Attacks exploiting unreported vulnerabilities, commonly called zero-day attacks, are both more numerous and more stealthy than previously thought, according to an academic paper released this week by two researchers at security firm Symantec.
Using data from millions of actual computer systems, the researchers found evidence of 18 zero-day attacks that occurred in the last four years, 11 of which had not been previously reported. The attacks occurred well before the exploited vulnerability was publicly reported—from 19 days to 30 months prior to reports—with an average of 312 days, the researchers stated in a paper presented Oct. 18 at the 19th ACM Conference on Computer and Communications Security.
“There is all this work trying to measure the duration of zero-day attacks using the creation dates of the public proof-of-concept [exploits],” said Tudor Dumitras, senior research engineer at Symantec Research Labs and a co-author of the paper. “We asked, ‘Can we actually look at the exploits that are actively used in attacks in the real world?’ And that is what we did in the study.”
Dumitras and his colleague Leyla Bilge used three sources of data: Vulnerability data from different sources and telemetry from 11 million systems that opted into either or both of Symantec’s antivirus products and its reputation engine for binary executables.
The researchers first matched known attacks with the vulnerabilities, if any, exploited by the malicious programs used in the attacks between 2008 and 2011. The researchers then correlated each exploit with malicious binary executables, those used in attacks and those downloaded after a successful attack, in order to link attacks with vulnerabilities. The researchers searched the Internet for any mention of the exploit to search for when they were first reported, which allowed them to identify zero-day attacks.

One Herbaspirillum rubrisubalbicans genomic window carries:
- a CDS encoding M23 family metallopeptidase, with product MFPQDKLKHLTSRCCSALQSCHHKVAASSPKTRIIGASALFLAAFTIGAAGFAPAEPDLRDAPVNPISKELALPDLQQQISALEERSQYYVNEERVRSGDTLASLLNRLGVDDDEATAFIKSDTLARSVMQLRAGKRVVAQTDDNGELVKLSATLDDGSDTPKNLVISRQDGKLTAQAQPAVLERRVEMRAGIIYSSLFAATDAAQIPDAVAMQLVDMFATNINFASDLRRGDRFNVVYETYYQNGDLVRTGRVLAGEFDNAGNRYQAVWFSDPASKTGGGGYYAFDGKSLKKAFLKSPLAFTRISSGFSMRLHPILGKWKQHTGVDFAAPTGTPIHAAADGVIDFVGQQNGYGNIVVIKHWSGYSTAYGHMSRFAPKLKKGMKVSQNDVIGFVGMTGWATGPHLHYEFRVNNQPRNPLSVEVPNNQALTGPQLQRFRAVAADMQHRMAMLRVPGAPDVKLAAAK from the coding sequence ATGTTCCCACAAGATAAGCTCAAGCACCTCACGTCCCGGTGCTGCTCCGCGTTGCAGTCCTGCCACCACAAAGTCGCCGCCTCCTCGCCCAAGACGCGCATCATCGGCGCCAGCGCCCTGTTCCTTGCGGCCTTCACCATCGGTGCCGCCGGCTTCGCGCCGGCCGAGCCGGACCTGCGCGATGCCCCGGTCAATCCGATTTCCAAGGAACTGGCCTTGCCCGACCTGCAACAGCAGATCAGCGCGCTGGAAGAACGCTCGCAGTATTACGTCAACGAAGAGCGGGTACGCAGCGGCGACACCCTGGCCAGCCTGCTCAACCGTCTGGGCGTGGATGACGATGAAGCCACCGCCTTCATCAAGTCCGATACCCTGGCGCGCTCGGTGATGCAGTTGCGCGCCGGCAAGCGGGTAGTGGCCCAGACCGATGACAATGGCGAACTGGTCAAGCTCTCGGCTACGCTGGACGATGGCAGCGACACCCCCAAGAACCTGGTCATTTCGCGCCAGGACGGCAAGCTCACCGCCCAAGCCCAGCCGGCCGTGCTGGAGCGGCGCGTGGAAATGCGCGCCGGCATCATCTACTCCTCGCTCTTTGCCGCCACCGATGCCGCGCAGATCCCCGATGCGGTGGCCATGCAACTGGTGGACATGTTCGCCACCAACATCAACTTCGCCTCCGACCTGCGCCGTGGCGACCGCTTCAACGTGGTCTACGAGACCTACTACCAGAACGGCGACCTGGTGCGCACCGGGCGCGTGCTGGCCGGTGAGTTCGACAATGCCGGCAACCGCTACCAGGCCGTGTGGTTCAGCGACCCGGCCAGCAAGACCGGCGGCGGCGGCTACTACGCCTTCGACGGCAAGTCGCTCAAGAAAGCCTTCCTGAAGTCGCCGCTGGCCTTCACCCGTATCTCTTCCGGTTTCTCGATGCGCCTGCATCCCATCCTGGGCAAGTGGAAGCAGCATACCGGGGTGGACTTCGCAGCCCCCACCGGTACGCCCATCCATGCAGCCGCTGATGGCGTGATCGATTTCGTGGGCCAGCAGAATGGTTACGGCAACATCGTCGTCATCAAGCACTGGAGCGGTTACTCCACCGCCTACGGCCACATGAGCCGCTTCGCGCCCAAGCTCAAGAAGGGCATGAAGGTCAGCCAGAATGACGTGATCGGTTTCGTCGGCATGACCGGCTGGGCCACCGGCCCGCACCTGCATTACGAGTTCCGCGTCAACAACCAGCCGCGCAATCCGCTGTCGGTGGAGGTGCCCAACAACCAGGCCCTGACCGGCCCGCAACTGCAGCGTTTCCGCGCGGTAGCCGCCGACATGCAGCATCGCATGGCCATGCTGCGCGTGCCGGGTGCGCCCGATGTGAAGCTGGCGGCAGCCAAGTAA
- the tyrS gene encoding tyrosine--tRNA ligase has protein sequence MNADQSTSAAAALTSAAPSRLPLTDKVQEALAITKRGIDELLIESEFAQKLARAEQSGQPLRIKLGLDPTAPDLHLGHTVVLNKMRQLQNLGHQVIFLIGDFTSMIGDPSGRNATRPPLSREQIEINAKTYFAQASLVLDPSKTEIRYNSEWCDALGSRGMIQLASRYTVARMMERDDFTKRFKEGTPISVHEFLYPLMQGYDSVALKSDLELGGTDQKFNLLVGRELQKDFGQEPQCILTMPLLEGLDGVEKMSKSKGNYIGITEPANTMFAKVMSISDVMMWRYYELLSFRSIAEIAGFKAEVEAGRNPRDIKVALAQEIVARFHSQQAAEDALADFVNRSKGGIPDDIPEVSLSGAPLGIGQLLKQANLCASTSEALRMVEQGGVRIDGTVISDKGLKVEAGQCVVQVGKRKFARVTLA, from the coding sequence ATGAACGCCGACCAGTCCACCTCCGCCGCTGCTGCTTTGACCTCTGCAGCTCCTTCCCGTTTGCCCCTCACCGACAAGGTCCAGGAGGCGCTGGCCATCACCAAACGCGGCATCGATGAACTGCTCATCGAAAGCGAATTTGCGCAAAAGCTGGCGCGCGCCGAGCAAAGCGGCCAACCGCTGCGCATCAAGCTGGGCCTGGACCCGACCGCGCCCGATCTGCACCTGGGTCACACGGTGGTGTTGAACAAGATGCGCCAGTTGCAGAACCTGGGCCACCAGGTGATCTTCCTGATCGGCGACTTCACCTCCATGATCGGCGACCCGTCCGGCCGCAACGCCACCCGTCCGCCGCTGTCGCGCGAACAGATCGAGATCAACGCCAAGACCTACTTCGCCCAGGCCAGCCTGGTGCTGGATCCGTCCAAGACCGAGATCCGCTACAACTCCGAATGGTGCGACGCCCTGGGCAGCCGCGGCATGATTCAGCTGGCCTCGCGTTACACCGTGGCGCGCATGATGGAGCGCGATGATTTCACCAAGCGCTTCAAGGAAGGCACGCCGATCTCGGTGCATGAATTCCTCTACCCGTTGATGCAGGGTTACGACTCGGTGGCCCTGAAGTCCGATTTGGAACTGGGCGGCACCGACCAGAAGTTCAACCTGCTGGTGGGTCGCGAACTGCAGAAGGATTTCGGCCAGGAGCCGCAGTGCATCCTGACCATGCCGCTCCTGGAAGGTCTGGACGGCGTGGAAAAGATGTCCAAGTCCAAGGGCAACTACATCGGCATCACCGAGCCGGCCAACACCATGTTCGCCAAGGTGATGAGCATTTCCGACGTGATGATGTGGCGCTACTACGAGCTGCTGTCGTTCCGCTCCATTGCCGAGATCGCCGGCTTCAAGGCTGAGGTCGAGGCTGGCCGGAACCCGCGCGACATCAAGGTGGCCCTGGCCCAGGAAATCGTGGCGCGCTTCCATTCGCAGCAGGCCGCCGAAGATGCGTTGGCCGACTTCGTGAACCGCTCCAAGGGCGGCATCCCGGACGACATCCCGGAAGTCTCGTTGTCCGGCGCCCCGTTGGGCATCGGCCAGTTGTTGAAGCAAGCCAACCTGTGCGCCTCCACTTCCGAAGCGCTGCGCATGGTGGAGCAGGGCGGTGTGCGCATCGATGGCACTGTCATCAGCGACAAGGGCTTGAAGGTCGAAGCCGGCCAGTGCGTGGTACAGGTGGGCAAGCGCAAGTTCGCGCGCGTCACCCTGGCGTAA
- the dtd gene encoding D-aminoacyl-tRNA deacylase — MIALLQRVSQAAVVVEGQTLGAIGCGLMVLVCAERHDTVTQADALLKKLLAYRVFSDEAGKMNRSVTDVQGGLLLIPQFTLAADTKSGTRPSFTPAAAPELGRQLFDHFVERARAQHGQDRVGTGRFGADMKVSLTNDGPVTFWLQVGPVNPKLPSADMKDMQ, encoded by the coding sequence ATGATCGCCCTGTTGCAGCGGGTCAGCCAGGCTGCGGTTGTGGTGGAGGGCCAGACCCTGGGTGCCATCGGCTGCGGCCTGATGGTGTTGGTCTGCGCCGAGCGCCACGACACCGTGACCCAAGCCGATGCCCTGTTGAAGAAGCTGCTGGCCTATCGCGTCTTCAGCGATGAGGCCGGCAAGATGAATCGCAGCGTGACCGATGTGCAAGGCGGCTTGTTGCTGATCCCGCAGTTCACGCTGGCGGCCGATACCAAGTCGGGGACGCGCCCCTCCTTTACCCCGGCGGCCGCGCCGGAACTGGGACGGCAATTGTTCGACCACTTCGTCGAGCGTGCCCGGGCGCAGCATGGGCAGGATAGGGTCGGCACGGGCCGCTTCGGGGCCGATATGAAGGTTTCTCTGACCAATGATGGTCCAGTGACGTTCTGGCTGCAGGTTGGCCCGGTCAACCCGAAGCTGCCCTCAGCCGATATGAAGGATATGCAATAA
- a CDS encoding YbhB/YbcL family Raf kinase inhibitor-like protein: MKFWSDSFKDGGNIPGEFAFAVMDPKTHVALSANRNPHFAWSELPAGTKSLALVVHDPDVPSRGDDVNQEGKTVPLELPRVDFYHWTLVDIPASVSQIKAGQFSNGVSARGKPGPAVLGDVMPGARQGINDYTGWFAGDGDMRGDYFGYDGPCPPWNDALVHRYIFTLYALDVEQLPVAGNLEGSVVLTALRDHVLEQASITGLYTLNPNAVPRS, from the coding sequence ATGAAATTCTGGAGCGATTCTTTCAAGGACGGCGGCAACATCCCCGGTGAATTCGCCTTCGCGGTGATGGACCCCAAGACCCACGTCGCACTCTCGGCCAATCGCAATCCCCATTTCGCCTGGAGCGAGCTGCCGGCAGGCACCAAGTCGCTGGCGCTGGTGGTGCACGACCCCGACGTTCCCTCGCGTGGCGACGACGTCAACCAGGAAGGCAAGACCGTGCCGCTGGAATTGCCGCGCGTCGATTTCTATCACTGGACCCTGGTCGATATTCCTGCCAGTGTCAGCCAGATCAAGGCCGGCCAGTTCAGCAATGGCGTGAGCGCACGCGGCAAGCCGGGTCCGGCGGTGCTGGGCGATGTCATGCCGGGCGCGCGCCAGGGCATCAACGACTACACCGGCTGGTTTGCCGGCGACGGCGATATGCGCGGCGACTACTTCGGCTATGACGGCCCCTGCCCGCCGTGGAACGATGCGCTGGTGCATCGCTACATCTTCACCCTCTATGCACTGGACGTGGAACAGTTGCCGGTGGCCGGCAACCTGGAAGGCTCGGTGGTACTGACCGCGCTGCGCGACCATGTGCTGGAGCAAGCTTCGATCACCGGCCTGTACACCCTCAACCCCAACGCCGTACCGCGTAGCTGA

In the end, the researchers discovered 18 zero-day attacks, which falls short of the 43 zero-day attacks cataloged by security firms in the same time period, but 11 of the zero-day attacks were completely new, the paper stated.
The research is interesting because it gives security professionals an idea of the number of zero-day threats out there that are still undiscovered, says Wolfgang Kandek, chief technology officer for cloud security firm Qualys.
“I believe that the number that the researchers found is on the low side, because their research was limited by a number of technical restrictions,” he said.
Indeed, the researchers themselves pointed out that a number of weaknesses in their system meant that they were finding a specific class of zero-days—attacks that use executable binaries. For example, attacks that hide exploits in data files—such as Office documents or Adobe Flash files—could only be caught if the malicious components installed on the victim’s system were identified by Symantec’s software.
A better question to answer would be how does the adoption of zero-day exploits by cyber-criminals compare with the adoption of exploits for patches disclosed normally, Qualys’s Kandek said.
“Is it really the zero-day owner who is responsible for such a spike, or are there competing groups that throw their own analysis effort behind a vulnerability like that, given that they already know a working exploit can be developed,” he said.